Thursday, February 3, 2011

Sixty One Ton Maple Tree Moved By Large Crane At Hospital Construction Site Moved To New Location

Tuesday was the big moving day for a gigantic Red Maple tree located at the former Laurelon Terrace Condominium site, now a construction site with numerous heavy equipment machines constantly at work.

The tree, located on the north east side of 41st Avenue NE, is 50 feet tall, weighs approximately 122,000 pounds which equals more than 61 tons, and is around 60 years old, according to the Hospital Construction Blog. It is one of the largest trees the hospital plans to conserve in the construction and building process.

The tree was moved by a crane and "replanted in the park-like greenbelt along the campus perimeter that serves as an amenity to the surrounding community.  In preparation of transferring such a large, heavy and yet delicate tree, the hospital grounds team worked with seasoned arborists and experts to ensure the move went smoothly," the blog says.

In a January 27th post, the Construction blog describes the preparation for the move Jeff Hughes, Children's Grounds and Sustainability Manger, writes:

This is no ordinary move. It is tricky to transfer such a large, heavy and yet delicate tree. That’s why the hospital grounds team is working with arborists and experts who have years of experience to ensure the move goes well.

Here’s how a team of experts will move the tree:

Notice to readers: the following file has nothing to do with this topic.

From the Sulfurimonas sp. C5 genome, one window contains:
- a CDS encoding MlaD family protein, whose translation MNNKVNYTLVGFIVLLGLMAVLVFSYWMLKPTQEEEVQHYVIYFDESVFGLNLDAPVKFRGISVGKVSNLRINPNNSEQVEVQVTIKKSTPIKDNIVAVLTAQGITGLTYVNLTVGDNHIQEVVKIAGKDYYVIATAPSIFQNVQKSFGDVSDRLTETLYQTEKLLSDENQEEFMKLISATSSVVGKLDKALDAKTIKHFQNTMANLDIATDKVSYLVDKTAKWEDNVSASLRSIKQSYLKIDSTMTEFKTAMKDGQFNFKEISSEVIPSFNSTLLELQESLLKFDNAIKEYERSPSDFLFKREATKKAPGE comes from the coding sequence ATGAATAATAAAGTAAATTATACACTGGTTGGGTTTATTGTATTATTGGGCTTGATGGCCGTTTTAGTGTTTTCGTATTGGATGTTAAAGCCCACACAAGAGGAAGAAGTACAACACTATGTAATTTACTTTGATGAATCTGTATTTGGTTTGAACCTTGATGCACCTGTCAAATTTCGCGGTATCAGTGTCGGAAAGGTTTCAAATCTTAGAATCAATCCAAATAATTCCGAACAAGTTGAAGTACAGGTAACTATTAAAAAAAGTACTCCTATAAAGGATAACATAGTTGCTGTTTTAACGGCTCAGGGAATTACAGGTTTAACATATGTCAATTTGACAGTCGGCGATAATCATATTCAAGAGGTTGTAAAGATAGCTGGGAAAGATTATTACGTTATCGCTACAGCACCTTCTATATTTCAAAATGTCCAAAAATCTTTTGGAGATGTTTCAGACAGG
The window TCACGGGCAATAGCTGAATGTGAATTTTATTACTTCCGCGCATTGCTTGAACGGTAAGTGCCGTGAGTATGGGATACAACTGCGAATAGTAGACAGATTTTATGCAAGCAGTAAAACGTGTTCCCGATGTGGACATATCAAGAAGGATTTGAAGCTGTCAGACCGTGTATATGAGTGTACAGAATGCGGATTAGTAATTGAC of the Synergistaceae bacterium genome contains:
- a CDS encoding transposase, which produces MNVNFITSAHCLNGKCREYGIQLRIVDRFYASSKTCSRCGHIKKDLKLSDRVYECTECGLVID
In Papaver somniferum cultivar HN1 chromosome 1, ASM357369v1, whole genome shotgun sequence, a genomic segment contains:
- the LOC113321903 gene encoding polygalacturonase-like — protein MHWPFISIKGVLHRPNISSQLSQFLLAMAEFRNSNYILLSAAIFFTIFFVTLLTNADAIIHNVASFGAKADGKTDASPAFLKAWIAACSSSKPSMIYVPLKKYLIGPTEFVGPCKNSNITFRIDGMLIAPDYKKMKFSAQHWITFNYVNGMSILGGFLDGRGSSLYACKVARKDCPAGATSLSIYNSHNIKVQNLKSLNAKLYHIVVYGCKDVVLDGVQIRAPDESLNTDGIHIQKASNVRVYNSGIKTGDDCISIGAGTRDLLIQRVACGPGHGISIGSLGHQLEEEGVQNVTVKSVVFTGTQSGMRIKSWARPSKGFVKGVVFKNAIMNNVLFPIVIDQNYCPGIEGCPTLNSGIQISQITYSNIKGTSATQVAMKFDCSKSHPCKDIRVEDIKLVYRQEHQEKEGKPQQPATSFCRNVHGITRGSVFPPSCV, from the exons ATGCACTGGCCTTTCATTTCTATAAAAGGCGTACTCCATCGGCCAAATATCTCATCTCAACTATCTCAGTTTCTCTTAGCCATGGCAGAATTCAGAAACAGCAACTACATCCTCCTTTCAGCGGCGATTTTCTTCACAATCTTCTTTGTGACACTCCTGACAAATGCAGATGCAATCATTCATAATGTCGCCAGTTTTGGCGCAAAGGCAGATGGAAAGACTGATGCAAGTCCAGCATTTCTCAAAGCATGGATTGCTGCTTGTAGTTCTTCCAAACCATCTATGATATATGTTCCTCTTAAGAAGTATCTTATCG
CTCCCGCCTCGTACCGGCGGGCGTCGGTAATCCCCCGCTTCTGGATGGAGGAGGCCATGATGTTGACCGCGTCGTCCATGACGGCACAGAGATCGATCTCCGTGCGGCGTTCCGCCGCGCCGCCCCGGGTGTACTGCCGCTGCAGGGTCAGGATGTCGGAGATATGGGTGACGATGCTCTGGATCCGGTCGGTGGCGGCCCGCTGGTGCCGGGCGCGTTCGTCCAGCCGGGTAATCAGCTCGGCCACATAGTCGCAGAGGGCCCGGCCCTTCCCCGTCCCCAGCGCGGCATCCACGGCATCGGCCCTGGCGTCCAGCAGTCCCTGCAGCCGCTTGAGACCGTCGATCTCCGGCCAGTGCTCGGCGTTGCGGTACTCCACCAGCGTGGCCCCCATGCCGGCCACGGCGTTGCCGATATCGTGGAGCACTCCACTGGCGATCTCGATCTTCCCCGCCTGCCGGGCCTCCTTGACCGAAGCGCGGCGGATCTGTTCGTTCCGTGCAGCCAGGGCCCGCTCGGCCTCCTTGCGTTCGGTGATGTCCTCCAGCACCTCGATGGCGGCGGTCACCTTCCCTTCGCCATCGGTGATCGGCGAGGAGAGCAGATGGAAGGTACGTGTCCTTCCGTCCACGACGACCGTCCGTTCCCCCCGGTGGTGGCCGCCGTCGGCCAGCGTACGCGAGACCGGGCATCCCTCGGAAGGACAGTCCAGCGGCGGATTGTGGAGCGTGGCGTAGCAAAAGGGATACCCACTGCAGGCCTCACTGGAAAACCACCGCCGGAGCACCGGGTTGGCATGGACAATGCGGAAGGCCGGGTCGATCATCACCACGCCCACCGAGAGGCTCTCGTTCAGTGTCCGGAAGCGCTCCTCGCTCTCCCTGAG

They will first dig around the tree’s root ball. The root ball will be anywhere from 9 to 20 feet across and 5 to 8 feet deep. They will wrap a galvanized basketing material (burlap or plastic sheeting layered on the inside and metal pipes) around the root ball to form a stable bottom. They will create a temporary and stable environment to house the tree. This holding area will be irrigated and the tree “healed in” and planted above ground by back filling between the tree with a special soil mix.

A crane will attach to the tree and root ball to move it into a holding area on the construction site where the tree will reside for nearly two years until it is transplanted in the new landscape. When possible, larger trees like this will be moved right into their final planting locations, to reduce the cost of a second move.

Saving trees like the giant maple is one way Children’s is being ‘green’ and creating a living legacy of trees and plants.

This move is part of a major effort orchestrated by Children’s transplant  thousands of plants from the construction site to areas throughout the existing campus—a majority of which will be replanted back on the site when construction is complete. Trees that cannot be salvaged will be locally milled and reused.

KING 5 news took some interesting footage of a huge crane moving the gigantic tree to its new location. And the Hospital also posted a video on 

One bulding currently remains at Laurelon Terrace, the one closest to the maple tree. One of the workers said it takes about 10 minutes to take down one of the buildings and all the contents are immediately sorted into bins and hauled to various sites, including recycling and other designated areas.

Children’s plans to recycle over 95% of all materials removed during demolition, including the concrete foundations which will be crushed and re-used on-site for a haul road, material staging area and structural fill.

For an in-depth construction time-line and plant and tree salvage information go to our previous blog post.

Last remaining building 

Close-up of last remaining building

Large crane in the distance used to move Maple Tree. View from north entrance of Laurelon Terrace

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